We had a brilliant session today with eager and willing contributions. We spent the first 20 mins giving space to read an article referred to in the Professional Communication Technologies Reader and located under the Module Tab (Specific Links) in Libguides then everyone fed back the importance of the article they had read to the group.
The first article discussed was by Lankshear and the themes identified were discourse and how we communicate through it. The concept of literacy also arose. Both “discourse” and “literacy” were discussed further in the group. The discourse discussion was placed in the context that language gives meaning to professional groups. The discussion on literacy moved from ability to read and write to consider the necessity to master information literacy and media and communication literacy.
A question that Gruber posed about the Web 2.0 world is how much information is trustworthy and what is the truth of knowledge. Reich’s view of Web 2.0 was that it lowered the cost of participation and considers who uses it and how it is constantly developing. Ullrich et al illuminated understanding of constructivism in that knowledge cannot be taught but is rather learned and assessed the contribution that Web 2.0 makes towards this approach to learning. O’Reilly’s distinctive contribution is that Web 2.0 is delivered as a service rather than a product. Themes of information literacy emerged in the Lorenzo article alongside issues of security and the implied risks from the ability to change information on Web 2.0 platforms. Bruns’ ideas on “produsage” emphasizes the collaborative sharing of information in order to support the knowledge management agenda.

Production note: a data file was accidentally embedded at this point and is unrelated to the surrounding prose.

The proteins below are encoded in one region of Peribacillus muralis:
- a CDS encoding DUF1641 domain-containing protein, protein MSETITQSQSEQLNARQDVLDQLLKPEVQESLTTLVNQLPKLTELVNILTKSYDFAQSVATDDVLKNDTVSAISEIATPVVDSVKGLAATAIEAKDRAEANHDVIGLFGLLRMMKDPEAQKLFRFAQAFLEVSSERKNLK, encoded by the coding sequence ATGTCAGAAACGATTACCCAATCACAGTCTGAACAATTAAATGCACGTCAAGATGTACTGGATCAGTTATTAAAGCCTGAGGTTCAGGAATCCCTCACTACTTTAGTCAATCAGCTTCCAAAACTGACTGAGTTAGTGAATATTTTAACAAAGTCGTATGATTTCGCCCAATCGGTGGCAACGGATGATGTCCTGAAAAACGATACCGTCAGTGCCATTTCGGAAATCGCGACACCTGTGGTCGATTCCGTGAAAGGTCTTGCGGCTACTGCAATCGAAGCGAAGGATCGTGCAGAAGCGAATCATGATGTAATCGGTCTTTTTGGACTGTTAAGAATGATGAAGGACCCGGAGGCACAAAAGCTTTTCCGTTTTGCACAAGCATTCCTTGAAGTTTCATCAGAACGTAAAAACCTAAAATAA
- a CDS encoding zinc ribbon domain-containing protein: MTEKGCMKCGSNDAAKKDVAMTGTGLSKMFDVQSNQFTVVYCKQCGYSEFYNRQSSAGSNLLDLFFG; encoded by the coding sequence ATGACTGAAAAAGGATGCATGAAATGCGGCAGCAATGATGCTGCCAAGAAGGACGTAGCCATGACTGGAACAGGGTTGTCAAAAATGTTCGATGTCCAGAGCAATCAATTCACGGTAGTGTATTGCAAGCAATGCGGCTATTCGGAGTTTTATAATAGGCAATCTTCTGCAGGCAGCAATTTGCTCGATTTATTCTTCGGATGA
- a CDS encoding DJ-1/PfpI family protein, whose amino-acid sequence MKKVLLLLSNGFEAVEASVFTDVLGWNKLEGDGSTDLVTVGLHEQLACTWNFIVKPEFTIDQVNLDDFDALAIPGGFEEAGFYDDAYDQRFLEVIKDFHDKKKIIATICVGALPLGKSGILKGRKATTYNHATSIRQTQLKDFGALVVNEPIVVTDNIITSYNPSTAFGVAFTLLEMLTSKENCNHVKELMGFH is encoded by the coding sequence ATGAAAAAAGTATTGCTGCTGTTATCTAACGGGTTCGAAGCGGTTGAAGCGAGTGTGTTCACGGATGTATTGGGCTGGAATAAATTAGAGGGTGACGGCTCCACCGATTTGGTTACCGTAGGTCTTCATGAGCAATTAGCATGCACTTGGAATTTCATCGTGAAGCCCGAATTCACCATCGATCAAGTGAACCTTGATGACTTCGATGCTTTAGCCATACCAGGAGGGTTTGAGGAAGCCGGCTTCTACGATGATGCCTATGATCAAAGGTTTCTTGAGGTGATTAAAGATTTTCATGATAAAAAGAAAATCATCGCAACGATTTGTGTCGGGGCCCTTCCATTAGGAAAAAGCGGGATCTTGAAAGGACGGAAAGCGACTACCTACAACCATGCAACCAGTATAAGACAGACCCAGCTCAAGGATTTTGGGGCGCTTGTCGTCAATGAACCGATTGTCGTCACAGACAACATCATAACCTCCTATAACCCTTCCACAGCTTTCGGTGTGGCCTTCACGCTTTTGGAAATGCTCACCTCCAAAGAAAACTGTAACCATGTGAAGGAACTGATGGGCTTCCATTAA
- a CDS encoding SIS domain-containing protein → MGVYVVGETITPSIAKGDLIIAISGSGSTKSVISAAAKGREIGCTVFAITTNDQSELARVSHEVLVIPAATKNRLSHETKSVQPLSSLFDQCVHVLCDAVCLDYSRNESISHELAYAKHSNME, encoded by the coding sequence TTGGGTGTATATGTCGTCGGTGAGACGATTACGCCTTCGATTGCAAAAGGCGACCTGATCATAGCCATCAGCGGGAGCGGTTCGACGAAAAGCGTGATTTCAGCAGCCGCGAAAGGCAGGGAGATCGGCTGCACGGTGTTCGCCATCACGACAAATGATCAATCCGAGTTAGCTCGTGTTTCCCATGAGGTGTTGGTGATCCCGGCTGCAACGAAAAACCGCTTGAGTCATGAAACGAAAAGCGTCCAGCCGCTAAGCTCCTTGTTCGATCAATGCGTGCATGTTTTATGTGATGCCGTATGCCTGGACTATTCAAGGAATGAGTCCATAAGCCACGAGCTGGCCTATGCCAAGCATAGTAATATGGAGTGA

This was a very useful exercise in that it got participants actively involved in reading the texts, making notes and reporting back. In the time available no-one actually had time to finish reading their article but yet, at the end of 20 mins, all were surprised by how much they had achieved. It was also useful to hear about the different authors and participants could identify particular articles which they would like to delve further into in order to help them complete Task 1b.
After all that reading we played a game. Everyone was given a card with a word written on it and were asked to provide a definition of the word so that everyone could guess what it was. This exercise was fun and useful in that we could ensure a common understanding of the meaning and use of these words. Try it yourself at home to come up with a definition for…
- Web 2.0
We went off to consider “Communication” at a deeper level and we formed into three groups and three different kinds of communication were considered. These were:
- 1 to 1
- 1 to Many
- Many to Many
The groups identified examples of each of the above and suggested particular advantages to each. The following was fed back…
1 to 1
Examples are phone calls, letters, e-mails, face to face meeting. Advantages suggested were that it was non-filtered, personal, intimate, more to the point and relevant.
1 to Many
Examples come from the broadcast media and include newspapers, radio, TV. The advantages are that it is a reliable resource, there is control therefore less confusion and that it’s for mass consumption (therefore efficient?) Downsides were also considered such as influence of ownership of broadcast media and whether it is propaganda or censored.
Many to Many
Examples are social media such as Facebook, Conferences, Blogs and You tube. The advantages are that more questions can be asked, there is more energy and there is the opportunity to create through performance.
What can happen to a piece of communication in each of the above?
Consider that such a piece is taking a stand from a position of A. In 1 to 1, there is the chance that the position could shift to B or even C. In 1 to Many, the position does not move from A. It has been broadcast and there it remains at position A. Such pieces can raise discussion etc. but the actual piece remains static. In Many to Many, the position can shift the entire alphabet from A to Z and back again over a period of time which links in with the “long tail” referred to by Ullrich et.al.
We concluded the session with each group doing a short presentation on